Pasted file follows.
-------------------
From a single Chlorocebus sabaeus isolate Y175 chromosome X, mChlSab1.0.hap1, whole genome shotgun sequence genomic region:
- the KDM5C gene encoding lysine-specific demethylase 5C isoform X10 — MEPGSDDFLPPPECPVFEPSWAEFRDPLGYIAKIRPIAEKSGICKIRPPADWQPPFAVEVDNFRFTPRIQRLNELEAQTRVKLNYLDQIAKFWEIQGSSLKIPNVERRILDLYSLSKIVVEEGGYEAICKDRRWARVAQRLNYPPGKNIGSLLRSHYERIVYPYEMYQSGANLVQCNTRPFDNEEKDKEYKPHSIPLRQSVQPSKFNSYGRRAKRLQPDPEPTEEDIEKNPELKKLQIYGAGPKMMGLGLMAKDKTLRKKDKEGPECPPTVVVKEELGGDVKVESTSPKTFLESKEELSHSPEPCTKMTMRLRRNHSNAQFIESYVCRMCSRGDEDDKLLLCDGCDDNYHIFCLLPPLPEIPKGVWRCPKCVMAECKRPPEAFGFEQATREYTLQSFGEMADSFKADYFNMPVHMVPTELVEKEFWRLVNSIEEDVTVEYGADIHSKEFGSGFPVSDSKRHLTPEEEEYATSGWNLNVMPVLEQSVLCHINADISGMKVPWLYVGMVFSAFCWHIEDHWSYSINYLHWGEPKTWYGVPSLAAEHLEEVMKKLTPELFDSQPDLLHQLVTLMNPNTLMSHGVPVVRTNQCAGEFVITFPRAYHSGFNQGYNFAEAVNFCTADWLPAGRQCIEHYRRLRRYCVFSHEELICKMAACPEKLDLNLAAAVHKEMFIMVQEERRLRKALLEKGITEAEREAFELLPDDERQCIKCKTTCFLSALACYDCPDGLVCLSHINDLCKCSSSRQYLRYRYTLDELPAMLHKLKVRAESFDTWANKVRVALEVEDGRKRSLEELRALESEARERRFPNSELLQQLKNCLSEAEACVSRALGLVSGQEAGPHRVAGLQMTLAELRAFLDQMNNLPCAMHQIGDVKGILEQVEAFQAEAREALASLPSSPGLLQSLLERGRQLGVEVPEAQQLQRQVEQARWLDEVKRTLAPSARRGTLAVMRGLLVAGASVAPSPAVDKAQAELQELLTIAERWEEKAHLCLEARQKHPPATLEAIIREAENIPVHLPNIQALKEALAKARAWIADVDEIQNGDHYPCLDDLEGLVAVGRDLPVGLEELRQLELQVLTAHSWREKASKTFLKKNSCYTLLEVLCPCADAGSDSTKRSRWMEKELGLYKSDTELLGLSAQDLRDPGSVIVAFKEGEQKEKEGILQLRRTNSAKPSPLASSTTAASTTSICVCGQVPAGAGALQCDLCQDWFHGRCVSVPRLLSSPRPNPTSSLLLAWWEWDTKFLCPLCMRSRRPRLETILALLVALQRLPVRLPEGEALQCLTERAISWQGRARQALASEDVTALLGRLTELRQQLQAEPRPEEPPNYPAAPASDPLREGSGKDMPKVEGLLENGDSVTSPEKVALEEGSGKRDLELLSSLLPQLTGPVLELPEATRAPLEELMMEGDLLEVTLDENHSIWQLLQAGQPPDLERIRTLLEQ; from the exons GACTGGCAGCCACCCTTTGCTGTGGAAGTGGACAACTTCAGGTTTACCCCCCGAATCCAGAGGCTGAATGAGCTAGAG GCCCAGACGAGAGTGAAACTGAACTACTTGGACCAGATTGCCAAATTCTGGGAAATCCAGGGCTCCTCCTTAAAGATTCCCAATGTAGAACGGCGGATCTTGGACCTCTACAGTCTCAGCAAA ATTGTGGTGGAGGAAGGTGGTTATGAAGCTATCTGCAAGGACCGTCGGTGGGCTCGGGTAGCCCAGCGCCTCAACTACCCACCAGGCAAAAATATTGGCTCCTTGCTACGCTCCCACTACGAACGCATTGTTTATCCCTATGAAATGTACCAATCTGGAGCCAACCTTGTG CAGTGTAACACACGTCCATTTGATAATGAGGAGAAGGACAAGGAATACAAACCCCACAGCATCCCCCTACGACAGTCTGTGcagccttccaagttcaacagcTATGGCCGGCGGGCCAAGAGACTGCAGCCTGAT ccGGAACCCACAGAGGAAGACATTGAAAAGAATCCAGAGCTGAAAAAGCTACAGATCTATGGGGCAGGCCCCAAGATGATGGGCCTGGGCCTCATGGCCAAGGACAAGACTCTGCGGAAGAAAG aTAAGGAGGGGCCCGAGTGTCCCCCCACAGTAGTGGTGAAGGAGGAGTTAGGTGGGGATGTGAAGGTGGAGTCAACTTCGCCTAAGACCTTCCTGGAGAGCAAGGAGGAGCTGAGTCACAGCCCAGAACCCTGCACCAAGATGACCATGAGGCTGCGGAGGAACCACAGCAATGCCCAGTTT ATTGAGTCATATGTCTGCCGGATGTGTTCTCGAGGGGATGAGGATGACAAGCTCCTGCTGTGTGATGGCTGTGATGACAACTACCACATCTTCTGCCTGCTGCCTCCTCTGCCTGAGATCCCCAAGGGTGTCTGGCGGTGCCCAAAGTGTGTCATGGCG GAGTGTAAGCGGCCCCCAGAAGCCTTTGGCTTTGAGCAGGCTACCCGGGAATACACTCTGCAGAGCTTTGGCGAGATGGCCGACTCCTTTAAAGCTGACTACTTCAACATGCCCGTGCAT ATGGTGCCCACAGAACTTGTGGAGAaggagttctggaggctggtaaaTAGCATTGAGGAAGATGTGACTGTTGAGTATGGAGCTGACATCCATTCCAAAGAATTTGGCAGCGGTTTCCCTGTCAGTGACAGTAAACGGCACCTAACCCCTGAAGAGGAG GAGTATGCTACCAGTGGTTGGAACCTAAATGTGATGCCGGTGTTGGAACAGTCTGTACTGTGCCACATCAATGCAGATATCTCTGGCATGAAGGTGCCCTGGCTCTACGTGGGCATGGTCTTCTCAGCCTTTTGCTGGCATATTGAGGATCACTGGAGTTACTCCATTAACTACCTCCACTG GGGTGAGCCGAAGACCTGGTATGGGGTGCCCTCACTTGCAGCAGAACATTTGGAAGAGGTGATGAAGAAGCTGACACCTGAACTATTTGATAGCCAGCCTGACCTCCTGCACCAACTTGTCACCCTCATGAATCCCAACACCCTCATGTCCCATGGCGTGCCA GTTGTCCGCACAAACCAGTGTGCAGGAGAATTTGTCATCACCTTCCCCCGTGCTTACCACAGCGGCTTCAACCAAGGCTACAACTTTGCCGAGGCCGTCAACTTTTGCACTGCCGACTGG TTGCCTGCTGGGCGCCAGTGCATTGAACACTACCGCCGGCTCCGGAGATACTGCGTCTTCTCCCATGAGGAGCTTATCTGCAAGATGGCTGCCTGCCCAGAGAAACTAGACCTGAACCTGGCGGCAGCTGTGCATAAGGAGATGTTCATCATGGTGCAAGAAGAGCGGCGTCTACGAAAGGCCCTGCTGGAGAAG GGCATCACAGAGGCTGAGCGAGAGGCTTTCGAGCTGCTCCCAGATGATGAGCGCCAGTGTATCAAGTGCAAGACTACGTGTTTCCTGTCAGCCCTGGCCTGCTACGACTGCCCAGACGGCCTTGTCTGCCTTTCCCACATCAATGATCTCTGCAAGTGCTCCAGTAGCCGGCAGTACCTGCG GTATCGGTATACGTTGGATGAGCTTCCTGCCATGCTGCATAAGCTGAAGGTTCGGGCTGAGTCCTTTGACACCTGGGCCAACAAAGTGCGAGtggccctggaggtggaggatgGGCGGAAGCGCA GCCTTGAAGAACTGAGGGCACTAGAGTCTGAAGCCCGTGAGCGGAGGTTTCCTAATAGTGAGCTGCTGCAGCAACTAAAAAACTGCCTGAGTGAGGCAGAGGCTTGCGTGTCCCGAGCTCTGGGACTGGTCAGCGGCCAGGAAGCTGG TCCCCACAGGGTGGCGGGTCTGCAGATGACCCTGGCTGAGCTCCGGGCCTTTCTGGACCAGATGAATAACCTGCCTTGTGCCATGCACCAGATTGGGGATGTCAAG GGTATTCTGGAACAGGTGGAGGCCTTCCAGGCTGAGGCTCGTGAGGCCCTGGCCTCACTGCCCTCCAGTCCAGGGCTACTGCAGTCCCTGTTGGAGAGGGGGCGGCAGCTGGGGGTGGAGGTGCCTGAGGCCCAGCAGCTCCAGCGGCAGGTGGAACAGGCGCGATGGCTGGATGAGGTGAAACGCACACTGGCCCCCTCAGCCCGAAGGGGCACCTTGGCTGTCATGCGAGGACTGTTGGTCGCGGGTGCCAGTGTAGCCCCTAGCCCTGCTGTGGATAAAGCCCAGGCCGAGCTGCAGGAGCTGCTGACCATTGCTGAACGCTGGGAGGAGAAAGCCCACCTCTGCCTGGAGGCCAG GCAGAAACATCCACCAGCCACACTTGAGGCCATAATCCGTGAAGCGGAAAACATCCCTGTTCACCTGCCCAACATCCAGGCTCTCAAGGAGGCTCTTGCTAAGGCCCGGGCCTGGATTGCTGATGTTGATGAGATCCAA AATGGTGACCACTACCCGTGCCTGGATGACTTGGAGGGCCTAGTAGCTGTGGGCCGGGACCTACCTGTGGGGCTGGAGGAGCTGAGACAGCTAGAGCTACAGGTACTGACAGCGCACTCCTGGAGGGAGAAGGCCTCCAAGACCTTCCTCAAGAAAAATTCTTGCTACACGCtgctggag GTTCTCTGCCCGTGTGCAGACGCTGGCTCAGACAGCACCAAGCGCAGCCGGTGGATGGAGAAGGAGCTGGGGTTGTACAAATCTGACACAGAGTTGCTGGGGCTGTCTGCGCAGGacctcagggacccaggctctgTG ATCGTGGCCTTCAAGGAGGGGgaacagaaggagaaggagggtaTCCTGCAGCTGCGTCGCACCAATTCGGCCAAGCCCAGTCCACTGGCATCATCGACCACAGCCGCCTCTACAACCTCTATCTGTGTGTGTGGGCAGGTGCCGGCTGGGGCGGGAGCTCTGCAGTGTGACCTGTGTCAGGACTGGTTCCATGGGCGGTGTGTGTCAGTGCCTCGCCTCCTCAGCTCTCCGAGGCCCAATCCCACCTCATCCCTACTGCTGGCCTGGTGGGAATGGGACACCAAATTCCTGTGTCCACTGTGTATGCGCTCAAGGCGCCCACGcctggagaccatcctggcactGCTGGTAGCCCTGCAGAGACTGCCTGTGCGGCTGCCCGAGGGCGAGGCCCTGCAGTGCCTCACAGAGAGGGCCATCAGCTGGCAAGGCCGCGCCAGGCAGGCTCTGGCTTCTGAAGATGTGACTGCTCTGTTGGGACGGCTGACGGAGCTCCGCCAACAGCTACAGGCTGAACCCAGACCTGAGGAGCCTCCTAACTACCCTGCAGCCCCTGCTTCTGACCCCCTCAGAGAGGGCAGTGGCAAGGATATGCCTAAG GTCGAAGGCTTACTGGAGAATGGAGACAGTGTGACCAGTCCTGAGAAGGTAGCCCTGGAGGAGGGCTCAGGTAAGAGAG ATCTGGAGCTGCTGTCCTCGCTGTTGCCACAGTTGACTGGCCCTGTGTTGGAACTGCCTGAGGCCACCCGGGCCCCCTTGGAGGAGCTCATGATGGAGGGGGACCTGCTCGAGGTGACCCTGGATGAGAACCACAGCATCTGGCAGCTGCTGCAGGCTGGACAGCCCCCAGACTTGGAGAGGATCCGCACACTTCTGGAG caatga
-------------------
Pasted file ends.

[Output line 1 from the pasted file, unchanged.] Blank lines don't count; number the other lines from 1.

From a single Chlorocebus sabaeus isolate Y175 chromosome X, mChlSab1.0.hap1, whole genome shotgun sequence genomic region: